Defusing Iran Before the Bomb is Built

The U.S.-Iran nuclear deal is a significant step toward ensuring that Iran does not develop a nuclear weapon. In his Los Angeles Times opinion piece, "What defusing Iran would mean," Ploughshares Fund president Joe Cirincione looks at the broader implications for successfully implementing the interim deal and the steps to follow.

Cirincione writes:

When Israeli Prime Minister Benjamin Netanyahu drew his red line across a cartoon bomb at the United Nations in September 2012, he highlighted the most pressing issue with Iran's nuclear program: the Islamic Republic's ability to enrich uranium to near-bomb grade. If Iran enriched enough uranium to 20% purity, Netanyahu warned, it could further enrich it for a bomb in “a few months or a few weeks.”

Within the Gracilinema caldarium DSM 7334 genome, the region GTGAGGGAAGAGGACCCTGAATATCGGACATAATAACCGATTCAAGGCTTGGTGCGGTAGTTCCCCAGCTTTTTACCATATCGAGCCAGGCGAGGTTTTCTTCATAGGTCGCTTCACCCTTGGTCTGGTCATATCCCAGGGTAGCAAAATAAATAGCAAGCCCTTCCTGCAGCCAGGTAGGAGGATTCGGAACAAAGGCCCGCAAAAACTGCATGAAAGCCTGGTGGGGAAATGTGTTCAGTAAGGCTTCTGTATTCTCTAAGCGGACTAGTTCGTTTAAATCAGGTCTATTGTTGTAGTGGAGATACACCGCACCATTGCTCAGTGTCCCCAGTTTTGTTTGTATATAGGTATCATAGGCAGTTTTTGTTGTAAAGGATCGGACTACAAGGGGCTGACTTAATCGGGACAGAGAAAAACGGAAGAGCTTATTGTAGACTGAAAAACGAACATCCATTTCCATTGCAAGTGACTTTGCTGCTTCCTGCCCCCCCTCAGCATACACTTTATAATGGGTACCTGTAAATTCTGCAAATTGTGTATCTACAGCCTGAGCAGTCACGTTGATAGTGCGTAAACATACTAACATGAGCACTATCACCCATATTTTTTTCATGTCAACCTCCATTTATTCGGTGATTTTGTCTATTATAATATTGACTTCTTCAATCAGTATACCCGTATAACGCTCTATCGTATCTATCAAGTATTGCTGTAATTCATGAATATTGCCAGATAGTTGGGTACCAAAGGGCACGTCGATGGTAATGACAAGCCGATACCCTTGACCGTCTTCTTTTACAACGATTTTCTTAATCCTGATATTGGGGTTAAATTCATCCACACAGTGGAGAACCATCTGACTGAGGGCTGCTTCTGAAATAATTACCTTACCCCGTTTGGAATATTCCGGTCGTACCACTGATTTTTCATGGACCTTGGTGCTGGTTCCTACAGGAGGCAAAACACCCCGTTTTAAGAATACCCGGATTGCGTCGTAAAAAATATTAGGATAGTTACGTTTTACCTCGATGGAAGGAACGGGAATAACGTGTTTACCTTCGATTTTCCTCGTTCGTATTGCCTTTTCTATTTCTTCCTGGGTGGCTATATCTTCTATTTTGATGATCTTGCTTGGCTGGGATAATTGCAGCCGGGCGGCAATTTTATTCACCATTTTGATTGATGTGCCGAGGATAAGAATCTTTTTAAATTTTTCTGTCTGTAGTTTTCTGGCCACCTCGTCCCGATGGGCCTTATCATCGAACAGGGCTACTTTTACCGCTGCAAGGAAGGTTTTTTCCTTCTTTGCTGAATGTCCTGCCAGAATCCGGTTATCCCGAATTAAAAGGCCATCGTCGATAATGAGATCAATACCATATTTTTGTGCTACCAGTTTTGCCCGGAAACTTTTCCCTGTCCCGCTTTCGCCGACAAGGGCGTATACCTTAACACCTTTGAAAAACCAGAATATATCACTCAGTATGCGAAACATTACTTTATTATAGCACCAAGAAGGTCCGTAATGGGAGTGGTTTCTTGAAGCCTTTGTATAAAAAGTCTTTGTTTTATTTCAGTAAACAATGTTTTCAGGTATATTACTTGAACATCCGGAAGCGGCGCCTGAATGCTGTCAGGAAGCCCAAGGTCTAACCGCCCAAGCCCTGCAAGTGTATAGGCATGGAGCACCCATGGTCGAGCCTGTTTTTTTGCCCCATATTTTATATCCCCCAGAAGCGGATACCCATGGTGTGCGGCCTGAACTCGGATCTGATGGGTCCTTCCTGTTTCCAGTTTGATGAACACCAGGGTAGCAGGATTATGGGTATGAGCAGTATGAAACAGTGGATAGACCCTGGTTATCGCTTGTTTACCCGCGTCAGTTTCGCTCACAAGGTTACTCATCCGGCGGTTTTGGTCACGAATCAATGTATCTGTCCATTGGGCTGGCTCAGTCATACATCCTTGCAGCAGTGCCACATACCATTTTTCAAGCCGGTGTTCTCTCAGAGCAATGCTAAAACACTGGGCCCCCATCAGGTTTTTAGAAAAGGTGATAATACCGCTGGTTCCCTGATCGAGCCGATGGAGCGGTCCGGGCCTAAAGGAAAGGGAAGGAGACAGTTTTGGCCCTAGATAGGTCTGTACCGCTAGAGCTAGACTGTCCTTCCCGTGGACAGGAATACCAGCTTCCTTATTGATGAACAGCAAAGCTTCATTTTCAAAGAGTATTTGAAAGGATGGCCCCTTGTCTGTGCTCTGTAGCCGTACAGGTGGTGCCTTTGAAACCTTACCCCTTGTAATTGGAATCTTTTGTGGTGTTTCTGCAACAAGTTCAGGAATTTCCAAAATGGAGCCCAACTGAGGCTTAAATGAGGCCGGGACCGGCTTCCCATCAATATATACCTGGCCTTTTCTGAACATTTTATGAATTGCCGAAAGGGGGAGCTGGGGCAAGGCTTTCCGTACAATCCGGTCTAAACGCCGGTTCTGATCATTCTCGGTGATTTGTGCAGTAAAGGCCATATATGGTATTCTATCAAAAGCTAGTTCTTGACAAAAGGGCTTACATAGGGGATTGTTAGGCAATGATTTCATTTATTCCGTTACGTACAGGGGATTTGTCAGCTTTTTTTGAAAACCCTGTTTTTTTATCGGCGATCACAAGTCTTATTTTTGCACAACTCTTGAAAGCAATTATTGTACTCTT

Netanyahu predicted that Iran would cross his red line by this spring or summer at the latest. “That's why everyone,” he said, “should have a sense of urgency.”

Stopping this near-term threat is urgent, but rolling back Iran's program would also open the way to reducing even greater nuclear threats.

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Photo: U.S. Department of State